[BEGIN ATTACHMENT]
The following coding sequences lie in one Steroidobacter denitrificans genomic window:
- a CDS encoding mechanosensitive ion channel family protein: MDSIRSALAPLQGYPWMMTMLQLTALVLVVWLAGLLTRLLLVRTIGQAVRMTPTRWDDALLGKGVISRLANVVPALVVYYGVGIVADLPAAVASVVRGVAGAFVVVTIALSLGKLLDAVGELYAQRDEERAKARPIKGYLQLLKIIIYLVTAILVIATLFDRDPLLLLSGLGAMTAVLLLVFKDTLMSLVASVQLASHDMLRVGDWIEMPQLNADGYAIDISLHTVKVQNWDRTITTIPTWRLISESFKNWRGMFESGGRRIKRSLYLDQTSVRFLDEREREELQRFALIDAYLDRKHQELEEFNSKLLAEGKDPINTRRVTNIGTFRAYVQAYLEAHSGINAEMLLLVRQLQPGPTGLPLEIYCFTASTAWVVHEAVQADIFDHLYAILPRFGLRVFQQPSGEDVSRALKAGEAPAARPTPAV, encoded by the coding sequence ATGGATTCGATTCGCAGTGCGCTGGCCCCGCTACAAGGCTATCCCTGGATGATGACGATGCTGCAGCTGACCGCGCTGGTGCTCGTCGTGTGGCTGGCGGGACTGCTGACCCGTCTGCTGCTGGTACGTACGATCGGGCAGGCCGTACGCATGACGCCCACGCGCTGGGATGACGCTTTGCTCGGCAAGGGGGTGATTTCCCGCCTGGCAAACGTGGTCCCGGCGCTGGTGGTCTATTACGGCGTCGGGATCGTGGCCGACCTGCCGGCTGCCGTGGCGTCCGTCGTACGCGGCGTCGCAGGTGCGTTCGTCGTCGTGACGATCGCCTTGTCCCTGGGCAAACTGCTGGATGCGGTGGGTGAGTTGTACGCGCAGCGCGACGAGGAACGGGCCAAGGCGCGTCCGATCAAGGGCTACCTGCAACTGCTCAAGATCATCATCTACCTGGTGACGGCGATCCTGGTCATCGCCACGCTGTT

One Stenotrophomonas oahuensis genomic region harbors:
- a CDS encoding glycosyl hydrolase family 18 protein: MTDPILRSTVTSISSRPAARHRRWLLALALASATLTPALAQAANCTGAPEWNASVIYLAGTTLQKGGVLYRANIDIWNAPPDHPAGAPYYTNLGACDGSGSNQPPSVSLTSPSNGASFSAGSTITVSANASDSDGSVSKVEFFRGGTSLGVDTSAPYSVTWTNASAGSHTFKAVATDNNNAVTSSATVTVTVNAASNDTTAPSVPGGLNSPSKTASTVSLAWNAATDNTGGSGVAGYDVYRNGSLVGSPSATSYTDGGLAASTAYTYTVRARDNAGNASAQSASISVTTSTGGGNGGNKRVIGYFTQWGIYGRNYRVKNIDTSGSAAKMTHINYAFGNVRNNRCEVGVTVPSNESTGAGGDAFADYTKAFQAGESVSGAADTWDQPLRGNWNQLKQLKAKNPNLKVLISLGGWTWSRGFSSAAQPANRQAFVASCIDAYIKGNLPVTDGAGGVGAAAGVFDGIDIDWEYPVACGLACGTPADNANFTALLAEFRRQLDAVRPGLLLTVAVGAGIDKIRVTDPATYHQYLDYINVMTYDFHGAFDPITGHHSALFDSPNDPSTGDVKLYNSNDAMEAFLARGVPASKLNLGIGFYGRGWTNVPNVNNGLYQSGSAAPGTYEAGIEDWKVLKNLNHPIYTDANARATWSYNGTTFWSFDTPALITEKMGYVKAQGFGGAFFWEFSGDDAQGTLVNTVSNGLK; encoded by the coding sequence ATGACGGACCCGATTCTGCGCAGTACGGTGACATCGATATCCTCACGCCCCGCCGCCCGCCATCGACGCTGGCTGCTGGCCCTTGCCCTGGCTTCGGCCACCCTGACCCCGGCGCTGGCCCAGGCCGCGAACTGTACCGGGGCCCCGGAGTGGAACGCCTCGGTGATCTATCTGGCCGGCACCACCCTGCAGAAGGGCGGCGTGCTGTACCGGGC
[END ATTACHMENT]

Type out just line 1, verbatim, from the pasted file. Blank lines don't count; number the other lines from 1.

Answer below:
The following coding sequences lie in one Steroidobacter denitrificans genomic window: